Mickey Leland International Terminal at IAH
Houston, Texas, USA
This terminal project is the most significant expansion program undertaken at IAH since the airport opened in 1969.
The new Mickey Leland International Terminal Complex will be timeless, flexible, sustainable, and technologically-sophisticated. This project consists of four primary elements:
- a full replacement of the International Central Processor (ICP),
- renovation of Terminal D’s concourse,
- the addition of an international concourse called Pier D West, and
- a replacement baggage screening facility.
The overall aesthetic will unify the existing campus. In addition, it will also provide a memorable and welcoming experience for passengers. The color palette draws inspiration from the warm earth tones of the Bayou City’s slow-moving waters. Art, multimedia displays, and local food offerings will further celebrate the culture and environment of Houston, which is the fourth largest and most culturally diverse city in the United States.
Passengers arriving and departing via ground transportation will experience a simplified road system. A large protective roof canopy, reminiscent of a front porch, will also greet them. This canopy feature signature elliptical forms. These ellipses function throughout the Complex as strong wayfinding motifs. Passengers arrive state-of-the-art, highly flexible security screening checkpoints. These will feature a variety of current and future technologies, including facial recognition.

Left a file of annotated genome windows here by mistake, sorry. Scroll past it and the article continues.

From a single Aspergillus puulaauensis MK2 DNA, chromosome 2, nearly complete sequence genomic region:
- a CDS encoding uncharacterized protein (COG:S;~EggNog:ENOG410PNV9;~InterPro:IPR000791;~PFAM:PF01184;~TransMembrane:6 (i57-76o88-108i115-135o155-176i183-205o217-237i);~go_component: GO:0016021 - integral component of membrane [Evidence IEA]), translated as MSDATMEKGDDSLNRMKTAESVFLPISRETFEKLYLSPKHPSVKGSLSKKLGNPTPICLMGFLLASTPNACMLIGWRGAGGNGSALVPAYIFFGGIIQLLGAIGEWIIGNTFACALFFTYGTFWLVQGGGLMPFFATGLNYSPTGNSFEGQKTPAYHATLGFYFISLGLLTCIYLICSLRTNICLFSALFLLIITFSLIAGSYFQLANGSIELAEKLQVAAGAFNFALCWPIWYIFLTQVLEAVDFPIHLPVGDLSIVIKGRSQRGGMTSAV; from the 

Passengers arriving by air will disembark via one of 19 new gates, all capable of accommodating wide-body aircraft such as Airbus’ A350 and Boeing’s 777 and 787 Dreamliner. These passengers will experience a vibrant central meeter/greeter area bathed in natural light and suffused with natural ventilation.
Sustainable by Design
One of this facility’s most unique features is the strategic and artistic perforation of solid walls and ceilings with windows. The effect emulates a myriad of ways in which Houstonians find comfort in their sub-tropical climate. It also preserves views to the outdoors while protecting occupants from the hot Texas sun. The west-facing wall of Pier D West features a particularly striking application of this strategy, as does the central meter and greeter area, which will be both bathed in natural light and suffused with natural ventilation.